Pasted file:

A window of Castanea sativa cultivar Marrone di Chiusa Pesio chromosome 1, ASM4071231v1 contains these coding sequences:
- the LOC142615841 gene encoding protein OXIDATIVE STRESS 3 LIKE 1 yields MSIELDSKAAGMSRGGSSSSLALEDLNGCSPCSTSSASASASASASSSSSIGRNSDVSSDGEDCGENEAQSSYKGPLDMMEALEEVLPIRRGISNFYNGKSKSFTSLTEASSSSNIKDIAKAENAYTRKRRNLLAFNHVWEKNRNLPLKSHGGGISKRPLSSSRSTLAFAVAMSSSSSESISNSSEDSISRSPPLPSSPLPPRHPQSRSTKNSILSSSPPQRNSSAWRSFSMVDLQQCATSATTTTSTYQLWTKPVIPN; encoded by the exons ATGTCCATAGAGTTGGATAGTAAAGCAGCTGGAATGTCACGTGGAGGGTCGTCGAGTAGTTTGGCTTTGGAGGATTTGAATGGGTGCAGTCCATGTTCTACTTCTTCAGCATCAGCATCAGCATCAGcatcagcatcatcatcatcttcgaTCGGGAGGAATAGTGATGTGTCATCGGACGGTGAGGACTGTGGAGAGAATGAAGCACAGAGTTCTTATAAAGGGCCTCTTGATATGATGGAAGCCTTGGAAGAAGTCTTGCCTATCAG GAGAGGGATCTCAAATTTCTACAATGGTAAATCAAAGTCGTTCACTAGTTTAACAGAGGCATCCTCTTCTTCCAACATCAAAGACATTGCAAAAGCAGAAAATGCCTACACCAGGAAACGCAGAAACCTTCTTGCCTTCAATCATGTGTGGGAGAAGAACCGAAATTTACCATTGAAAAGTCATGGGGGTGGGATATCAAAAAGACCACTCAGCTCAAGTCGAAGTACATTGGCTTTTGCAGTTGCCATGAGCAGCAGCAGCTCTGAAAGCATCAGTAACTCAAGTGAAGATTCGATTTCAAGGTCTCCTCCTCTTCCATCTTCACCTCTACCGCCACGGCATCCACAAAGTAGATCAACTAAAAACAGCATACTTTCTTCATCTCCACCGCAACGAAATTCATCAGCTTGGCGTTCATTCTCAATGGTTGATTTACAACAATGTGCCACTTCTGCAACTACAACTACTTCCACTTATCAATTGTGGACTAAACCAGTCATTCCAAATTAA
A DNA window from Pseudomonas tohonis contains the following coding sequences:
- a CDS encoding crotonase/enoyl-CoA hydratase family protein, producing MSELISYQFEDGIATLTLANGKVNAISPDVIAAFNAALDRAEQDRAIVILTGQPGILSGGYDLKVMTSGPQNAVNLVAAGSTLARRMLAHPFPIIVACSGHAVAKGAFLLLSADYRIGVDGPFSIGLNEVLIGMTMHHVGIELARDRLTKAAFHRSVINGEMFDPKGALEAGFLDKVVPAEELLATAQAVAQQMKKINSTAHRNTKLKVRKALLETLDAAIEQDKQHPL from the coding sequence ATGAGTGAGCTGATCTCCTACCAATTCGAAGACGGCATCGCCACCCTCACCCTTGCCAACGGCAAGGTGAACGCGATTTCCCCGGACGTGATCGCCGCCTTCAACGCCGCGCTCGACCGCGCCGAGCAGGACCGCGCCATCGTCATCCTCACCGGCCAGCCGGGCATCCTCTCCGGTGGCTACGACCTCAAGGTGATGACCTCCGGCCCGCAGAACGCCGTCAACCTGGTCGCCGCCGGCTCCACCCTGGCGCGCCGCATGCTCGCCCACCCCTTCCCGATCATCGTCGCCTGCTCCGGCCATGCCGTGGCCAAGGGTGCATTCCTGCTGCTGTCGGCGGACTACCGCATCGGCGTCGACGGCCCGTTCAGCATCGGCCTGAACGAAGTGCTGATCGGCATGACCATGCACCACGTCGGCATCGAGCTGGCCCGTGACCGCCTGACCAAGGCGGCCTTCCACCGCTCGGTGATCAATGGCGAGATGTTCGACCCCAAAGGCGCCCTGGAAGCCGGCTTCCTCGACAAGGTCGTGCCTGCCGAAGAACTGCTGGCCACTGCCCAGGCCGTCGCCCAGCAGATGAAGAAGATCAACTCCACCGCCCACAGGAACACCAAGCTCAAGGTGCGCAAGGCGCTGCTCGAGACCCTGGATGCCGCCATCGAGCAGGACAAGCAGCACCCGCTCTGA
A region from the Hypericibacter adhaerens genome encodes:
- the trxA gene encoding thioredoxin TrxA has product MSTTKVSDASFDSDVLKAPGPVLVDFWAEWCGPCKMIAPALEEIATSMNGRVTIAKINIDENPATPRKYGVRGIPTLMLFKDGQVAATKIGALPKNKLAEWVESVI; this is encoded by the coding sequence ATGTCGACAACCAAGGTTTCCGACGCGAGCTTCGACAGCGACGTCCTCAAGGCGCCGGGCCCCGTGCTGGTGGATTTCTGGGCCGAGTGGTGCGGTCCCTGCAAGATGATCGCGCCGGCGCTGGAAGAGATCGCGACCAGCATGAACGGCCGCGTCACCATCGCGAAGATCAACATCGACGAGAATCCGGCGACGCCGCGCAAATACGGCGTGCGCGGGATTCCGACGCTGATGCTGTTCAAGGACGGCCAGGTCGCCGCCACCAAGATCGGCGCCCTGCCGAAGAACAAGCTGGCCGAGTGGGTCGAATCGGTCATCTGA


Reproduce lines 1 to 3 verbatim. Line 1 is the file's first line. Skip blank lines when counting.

A window of Castanea sativa cultivar Marrone di Chiusa Pesio chromosome 1, ASM4071231v1 contains these coding sequences:
- the LOC142615841 gene encoding protein OXIDATIVE STRESS 3 LIKE 1 yields MSIELDSKAAGMSRGGSSSSLALEDLNGCSPCSTSSASASASASASSSSSIGRNSDVSSDGEDCGENEAQSSYKGPLDMMEALEEVLPIRRGISNFYNGKSKSFTSLTEASSSSNIKDIAKAENAYTRKRRNLLAFNHVWEKNRNLPLKSHGGGISKRPLSSSRSTLAFAVAMSSSSSESISNSSEDSISRSPPLPSSPLPPRHPQSRSTKNSILSSSPPQRNSSAWRSFSMVDLQQCATSATTTTSTYQLWTKPVIPN; encoded by the exons ATGTCCATAGAGTTGGATAGTAAAGCAGCTGGAATGTCACGTGGAGGGTCGTCGAGTAGTTTGGCTTTGGAGGATTTGAATGGGTGCAGTCCATGTTCTACTTCTTCAGCATCAGCATCAGCATCAGcatcagcatcatcatcatcttcgaTCGGGAGGAATAGTGATGTGTCATCGGACGGTGAGGACTGTGGAGAGAATGAAGCACAGAGTTCTTATAAAGGGCCTCTTGATATGATGGAAGCCTTGGAAGAAGTCTTGCCTATCAG GAGAGGGATCTCAAATTTCTACAATGGTAAATCAAAGTCGTTCACTAGTTTAACAGAGGCATCCTCTTCTTCCAACATCAAAGACATTGCAAAAGCAGAAAATGCCTACACCAGGAAACGCAGAAACCTTCTTGCCTTCAATCATGTGTGGGAGAAGAACCGAAATTTACCATTGAAAAGTCATGGGGGTGGGATATCAAAAAGACCACTCAGCTCAAGTCGAAGTACATTGGCTTTTGCAGTTGCCATGAGCAGCAGCAGCTCTGAAAGCATCAGTAACTCAAGTGAAGATTCGATTTCAAGGTCTCCTCCTCTTCCATCTTCACCTCTACCGCCACGGCATCCACAAAGTAGATCAACTAAAAACAGCATACTTTCTTCATCTCCACCGCAACGAAATTCATCAGCTTGGCGTTCATTCTCAATGGTTGATTTACAACAATGTGCCACTTCTGCAACTACAACTACTTCCACTTATCAATTGTGGACTAAACCAGTCATTCCAAATTAA
A DNA window from Pseudomonas tohonis contains the following coding sequences: